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Turkmenistan declared i ndepende nce from the Soviet Union on October 27, 1991. The president of Turkmenistan, the former communist insider Saparmurat Niyazov, used the Turkmen title Turkmenbashi: Leader of the Turkmen. Remarkably, however, Turkmenistan was until recently a collection of fragmented, interwarring tribes divided by dialect, ancestry and geography.
The environment of Turkmenistan, mainly a vast, untamed steppe in the heart of Central Asia, encouraged semi nomadic lifestyle that was not territorially defined. Trained and disciplined in war and eager to seize booty, it was the Turkmen, along with other steppe peoples to the East like the Mongols, who rained down from the East, conquering large swaths of territory in the Middle East and Eastern Europe during the Middle Ages. In this sense, the environment of Turkmenistan, the vast, dramatic and forbidding steppe and the need for open pasture and freedom of movement, has had a very significant impact on the social and historical identity of Turkmen. Today in contrast, most Turkmen today are settled in cities or on cultivated land. They participate in the growing industrial and gas sector, or cultivate cotton. Nevertheless, there remains a significant minority who live an almost exclusively nomadic life. They are often held with the highest respect and are considered “more Turkmen” by the rest of the population.
The forced cultivation of cotton, a single cash crop, was to benefit of the ruling elite in Moscow and their representatives in Ashgabat, the main city in Turkmenistan. Cotton, of course, was impossible to eat. This made Turkmen farmers and former nomads dependent on the central power for their food supply, leading to periods of famine and starvation. Moreover, the Soviet authorities often set the price for cotton artificially low, preventing the Turkmen from taking advantage of cotton as a source of economic growth.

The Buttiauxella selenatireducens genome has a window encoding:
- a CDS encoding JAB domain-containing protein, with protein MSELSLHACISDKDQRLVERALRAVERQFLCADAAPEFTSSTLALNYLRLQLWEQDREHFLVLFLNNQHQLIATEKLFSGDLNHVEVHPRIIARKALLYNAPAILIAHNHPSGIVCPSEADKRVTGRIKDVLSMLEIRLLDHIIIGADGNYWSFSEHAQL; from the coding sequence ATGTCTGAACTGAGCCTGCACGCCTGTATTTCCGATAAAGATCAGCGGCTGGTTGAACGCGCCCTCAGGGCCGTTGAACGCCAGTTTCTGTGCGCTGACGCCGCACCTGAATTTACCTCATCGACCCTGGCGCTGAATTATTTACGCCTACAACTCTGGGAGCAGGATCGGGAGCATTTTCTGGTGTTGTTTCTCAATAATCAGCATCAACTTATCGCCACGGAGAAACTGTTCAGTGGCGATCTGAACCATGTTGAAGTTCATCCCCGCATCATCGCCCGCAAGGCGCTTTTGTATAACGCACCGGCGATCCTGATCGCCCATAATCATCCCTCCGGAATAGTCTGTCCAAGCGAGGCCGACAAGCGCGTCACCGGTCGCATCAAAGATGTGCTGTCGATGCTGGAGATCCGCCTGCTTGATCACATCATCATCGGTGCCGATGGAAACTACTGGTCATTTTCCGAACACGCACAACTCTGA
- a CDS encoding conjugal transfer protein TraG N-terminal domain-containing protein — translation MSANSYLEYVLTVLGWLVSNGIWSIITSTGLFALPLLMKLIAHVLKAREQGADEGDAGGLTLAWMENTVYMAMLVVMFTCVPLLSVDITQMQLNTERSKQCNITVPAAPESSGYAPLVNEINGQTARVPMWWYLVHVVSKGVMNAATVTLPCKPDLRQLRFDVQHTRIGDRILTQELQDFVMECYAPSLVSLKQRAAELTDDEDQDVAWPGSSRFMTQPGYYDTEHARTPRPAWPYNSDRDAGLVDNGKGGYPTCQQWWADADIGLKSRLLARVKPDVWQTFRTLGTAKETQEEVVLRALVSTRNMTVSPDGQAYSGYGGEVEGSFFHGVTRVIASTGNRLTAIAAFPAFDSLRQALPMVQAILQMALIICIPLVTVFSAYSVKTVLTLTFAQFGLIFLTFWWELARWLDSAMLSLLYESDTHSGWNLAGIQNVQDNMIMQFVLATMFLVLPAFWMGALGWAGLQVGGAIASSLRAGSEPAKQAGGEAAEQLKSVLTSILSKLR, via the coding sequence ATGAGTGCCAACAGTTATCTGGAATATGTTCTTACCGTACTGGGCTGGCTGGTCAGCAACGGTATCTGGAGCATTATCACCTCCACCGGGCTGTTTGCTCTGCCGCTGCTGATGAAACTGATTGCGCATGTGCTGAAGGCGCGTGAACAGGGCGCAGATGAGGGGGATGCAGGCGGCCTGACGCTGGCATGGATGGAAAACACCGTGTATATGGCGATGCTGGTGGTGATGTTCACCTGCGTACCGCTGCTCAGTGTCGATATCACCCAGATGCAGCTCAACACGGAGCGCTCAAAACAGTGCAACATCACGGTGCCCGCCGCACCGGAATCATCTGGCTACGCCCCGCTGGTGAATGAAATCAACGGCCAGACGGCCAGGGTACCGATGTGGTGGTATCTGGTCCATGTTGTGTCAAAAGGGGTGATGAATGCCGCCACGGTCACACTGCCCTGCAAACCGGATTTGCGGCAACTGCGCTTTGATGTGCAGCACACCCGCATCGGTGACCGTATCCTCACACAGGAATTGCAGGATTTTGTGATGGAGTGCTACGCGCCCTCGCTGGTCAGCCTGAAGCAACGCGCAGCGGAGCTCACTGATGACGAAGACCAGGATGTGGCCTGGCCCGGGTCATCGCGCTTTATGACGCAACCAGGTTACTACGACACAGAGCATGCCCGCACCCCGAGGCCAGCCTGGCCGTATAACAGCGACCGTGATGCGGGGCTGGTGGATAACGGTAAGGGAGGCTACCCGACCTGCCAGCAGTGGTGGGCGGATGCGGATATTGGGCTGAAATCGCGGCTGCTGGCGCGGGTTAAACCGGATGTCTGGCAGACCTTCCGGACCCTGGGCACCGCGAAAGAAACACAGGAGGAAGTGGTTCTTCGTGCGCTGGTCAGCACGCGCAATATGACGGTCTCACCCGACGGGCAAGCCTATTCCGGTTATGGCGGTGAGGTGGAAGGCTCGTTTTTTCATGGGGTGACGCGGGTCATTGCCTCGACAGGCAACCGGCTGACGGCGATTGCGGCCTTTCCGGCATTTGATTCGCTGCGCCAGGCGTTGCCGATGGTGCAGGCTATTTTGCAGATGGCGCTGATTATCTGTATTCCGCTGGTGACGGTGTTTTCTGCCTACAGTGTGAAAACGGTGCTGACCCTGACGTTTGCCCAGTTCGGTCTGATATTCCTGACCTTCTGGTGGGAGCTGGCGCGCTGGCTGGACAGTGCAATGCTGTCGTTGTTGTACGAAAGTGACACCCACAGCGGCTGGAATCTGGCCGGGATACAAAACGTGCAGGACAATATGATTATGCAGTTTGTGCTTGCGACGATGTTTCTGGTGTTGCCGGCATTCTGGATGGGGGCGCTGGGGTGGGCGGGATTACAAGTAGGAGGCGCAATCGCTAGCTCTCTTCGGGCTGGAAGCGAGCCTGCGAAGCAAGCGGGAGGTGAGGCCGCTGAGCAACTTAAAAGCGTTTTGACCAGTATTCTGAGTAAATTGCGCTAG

Although it could be argued that the nomadic lifestyle of the Turkmen and the people of the steppe in Central Asia have had a long-term, millennial impact on the environment, preventing reforestation, and causing possible damages from long-term overgrazing, major economic projects with immediate environmental consequences have only been implemented very recently. Turkmenistan is in the process of signing contracts for Caspian Oil lines that will link the Oil of the Caspian Sea on the Western side of Turkmenistan, with China, a vast country thirsty for cheaper oil to fuel economic expansion. New damns are being built on fragile and usually temperamental rivers to fuel a plan of industrial and economic expansion orchestrated by the central authority. As Turkmenistan transitions rapidly into a settled, industrial economy, the traditional relationship between Turkmen society and the environment will need to be reconsidered. Although the political situation in Turkmenistan is fairly totalitarian and centralized, it is possible that the nationalist character of Turkmenistan’s steppe tradition, the closeness to the land and the interest in preserving identity, will help prevent an over-zealous exploitation of resources.
Turkmenistan and Uzbekistan sit on large reserves of oil and natural gas reserves yet both countries face challenges in getting those reserves to world markets. Neither country prefers to export their resources through Russian-controlled pipelines, and so each must seek to obtain capital and political support for pipelines either through Iran or through Turkey.
- Jacob Black-Michaud, Sheep and Land: The Economics of Power in a Tribal Society (Cambridge University Press, 1986);
- Adrienne Edgar, Tribal Nation: The Making of Soviet Turkmenistan (Princeton University Press, 2004);
- Robert Lewis, , Geographic Perspectives on Soviet Central Asia (Routledge, 1992);
- Oliver Roy, The New Central Asia: The Creation of Nations (I.B. Tauris, 2000).